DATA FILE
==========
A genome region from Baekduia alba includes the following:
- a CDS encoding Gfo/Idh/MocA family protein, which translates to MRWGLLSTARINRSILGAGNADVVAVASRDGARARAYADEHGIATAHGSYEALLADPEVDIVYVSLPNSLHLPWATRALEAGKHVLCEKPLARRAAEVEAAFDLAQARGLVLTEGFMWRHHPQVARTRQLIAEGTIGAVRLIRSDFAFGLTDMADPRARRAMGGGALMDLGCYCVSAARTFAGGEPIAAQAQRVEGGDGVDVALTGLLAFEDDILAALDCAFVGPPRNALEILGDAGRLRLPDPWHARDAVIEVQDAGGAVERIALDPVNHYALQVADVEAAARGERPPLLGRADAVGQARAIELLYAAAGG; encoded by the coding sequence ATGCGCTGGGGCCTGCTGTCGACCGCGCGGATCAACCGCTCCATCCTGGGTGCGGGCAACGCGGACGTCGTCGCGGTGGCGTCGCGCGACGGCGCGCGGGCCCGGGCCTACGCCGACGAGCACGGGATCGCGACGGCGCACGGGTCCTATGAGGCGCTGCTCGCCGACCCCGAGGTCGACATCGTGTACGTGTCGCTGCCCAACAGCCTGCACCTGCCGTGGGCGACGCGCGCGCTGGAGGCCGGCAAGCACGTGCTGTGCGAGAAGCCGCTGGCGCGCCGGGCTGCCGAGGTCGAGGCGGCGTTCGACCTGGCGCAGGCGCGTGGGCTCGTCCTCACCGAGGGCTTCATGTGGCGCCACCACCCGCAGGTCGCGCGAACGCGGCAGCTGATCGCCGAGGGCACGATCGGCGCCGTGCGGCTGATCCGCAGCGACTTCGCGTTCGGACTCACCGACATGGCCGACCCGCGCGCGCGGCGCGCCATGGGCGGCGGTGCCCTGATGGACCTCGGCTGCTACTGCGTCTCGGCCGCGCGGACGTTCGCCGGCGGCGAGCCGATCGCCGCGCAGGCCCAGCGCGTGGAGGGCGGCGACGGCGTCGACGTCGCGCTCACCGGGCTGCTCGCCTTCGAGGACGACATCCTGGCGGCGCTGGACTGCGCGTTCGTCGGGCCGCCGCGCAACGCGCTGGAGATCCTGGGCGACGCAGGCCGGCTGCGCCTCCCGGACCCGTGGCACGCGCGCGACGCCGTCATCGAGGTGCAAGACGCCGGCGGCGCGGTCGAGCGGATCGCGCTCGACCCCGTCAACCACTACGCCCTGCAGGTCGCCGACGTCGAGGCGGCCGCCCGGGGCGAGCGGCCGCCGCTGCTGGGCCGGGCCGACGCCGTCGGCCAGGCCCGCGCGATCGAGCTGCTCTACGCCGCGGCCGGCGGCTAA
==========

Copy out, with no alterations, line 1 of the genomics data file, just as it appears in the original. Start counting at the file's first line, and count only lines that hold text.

A genome region from Baekduia alba includes the following: